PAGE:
Tag Archives: resources

Feminist Library Workshop: Skillful Volunteering

Volunteering is a great way to gain skills, get a feel for a field, and to try new things. After graduating, I was looking for a volunteering role to take on while I job-searched. If an organisation didn’t have information about volunteering on their website, I shot them an email anyways. I was invited to join in my role of choice for Feminist Library. I finally made it out to the Volunteers Workshop: a 6-hour day held in the Mayday Rooms and facilitated by a volunteer from Seeds for Change.  I’m going to take this opportunity to say the facilitator from Seeds for Change was indispensable; I highly recommend contacting them if you foresee difficult discussions in your group meeting or activity.

The day began in a friendly, feminist way: a group of self-identified women chatting over tea, coffee, and homemade bread from one of the volunteer’s partners. We soon gathered, sitting on chairs in a circle, to begin the work. A few attendees, myself included, were fresh to the Feminist Library, but I don’t think we were alone in not knowing what to expect.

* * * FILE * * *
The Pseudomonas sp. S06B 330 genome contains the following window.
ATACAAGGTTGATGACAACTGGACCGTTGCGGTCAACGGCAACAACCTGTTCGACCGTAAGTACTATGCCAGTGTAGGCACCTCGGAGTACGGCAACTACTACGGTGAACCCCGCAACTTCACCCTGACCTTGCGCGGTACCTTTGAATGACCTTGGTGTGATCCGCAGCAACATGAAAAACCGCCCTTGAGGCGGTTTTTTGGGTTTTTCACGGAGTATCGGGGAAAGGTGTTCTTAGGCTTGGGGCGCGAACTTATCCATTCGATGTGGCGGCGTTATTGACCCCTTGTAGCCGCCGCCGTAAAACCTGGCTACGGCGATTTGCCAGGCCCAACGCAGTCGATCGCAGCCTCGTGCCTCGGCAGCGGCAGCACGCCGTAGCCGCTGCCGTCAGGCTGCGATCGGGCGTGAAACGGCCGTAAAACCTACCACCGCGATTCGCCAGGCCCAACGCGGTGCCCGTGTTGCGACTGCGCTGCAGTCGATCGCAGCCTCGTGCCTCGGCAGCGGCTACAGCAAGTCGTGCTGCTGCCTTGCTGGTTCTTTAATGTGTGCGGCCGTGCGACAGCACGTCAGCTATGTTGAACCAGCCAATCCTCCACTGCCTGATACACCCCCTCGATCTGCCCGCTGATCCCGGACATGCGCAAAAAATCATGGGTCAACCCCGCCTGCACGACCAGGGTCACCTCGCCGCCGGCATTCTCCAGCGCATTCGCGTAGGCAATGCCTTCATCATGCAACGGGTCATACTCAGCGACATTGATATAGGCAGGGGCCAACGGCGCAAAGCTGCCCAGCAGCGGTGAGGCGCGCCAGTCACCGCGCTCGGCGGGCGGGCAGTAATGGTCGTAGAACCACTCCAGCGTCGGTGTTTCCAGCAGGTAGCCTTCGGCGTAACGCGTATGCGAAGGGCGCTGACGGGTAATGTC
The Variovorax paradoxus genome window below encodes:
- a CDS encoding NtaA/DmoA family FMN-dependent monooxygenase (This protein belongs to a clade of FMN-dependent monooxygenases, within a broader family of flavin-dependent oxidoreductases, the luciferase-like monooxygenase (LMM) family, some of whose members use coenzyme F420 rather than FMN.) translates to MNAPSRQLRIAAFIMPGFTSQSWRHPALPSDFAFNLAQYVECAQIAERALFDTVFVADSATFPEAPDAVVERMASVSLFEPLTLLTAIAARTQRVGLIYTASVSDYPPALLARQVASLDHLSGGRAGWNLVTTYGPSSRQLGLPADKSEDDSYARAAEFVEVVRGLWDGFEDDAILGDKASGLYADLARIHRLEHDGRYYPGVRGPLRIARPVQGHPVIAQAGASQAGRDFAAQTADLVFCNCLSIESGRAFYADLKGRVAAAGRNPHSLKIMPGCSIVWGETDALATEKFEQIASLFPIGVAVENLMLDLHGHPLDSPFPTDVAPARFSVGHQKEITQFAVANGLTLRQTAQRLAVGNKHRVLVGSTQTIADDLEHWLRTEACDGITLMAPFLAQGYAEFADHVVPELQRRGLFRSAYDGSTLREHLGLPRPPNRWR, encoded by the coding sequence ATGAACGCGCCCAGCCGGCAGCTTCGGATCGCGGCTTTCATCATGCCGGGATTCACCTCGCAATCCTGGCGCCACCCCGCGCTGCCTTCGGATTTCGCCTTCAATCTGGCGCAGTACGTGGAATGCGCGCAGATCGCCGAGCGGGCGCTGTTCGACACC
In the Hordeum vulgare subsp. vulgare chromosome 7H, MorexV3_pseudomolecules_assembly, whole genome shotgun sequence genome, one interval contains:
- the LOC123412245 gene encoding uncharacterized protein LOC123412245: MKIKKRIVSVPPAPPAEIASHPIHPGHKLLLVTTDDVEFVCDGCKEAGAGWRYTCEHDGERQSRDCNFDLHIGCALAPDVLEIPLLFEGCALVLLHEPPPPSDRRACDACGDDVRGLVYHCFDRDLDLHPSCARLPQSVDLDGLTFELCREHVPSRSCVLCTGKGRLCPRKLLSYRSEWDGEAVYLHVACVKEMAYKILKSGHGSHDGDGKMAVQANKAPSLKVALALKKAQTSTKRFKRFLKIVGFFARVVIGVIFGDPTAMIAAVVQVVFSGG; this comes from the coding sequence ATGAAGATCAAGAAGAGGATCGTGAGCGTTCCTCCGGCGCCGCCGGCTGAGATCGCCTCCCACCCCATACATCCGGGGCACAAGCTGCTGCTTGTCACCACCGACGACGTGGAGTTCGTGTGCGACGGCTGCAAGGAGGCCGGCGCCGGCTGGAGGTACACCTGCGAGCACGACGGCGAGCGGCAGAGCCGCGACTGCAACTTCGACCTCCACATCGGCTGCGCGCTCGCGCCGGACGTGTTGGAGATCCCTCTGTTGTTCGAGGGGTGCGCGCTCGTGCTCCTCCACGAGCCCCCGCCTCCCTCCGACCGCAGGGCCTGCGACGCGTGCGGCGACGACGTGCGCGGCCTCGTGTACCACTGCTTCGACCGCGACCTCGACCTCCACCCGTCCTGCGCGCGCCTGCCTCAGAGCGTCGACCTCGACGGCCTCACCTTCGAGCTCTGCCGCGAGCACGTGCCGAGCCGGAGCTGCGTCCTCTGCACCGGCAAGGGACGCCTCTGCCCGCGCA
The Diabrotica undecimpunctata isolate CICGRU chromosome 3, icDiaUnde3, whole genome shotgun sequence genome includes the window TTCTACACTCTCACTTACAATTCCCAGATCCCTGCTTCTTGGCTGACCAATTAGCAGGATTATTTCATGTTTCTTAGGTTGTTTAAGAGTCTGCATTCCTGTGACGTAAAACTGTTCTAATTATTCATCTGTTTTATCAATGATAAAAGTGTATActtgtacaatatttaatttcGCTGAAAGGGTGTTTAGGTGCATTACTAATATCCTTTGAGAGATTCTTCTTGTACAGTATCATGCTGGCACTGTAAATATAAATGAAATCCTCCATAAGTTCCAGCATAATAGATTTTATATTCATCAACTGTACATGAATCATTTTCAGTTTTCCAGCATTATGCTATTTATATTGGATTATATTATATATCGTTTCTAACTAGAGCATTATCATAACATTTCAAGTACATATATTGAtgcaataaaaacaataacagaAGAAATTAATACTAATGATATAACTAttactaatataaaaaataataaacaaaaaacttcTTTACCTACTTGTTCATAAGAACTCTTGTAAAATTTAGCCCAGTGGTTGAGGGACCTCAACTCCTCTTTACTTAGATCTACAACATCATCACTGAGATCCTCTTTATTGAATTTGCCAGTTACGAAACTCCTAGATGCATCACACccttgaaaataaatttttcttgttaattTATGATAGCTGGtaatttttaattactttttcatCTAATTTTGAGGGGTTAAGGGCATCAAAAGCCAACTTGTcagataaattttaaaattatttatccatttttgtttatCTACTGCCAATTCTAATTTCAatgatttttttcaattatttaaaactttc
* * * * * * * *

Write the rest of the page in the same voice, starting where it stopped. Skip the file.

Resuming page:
First, to ground the discussion: a history of the Feminist Library and it’s bumpy route to where it is today. It opened in 1975 as The Women’s Resource and Research Centre, breaking off from the Fawcett Library, and was renamed “The Feminist Library” in 1983. The Library moved to its current location (5 Westminster Bridge Road, Lambeth, SE1 7XW) in 1986 because the collection was growing faster than the previous locations could handle. It nearly shutdown from 2004-2009 because of financial difficulties. The library has always had trouble getting funded: “Save the Library” has been a common theme calling for fundraising since it opened.

A quick history
A quick history

Today it is used for much more than just ordinary library functions. It’s used as a space for all sorts of feminist events – research, community projects, and activism – like comic-writing workshops and craft fairs.

After learning the history, the next task was to craft a vision for the future of the Library. It was amazing to see how in-tune everyone’s vision was. The common themes included: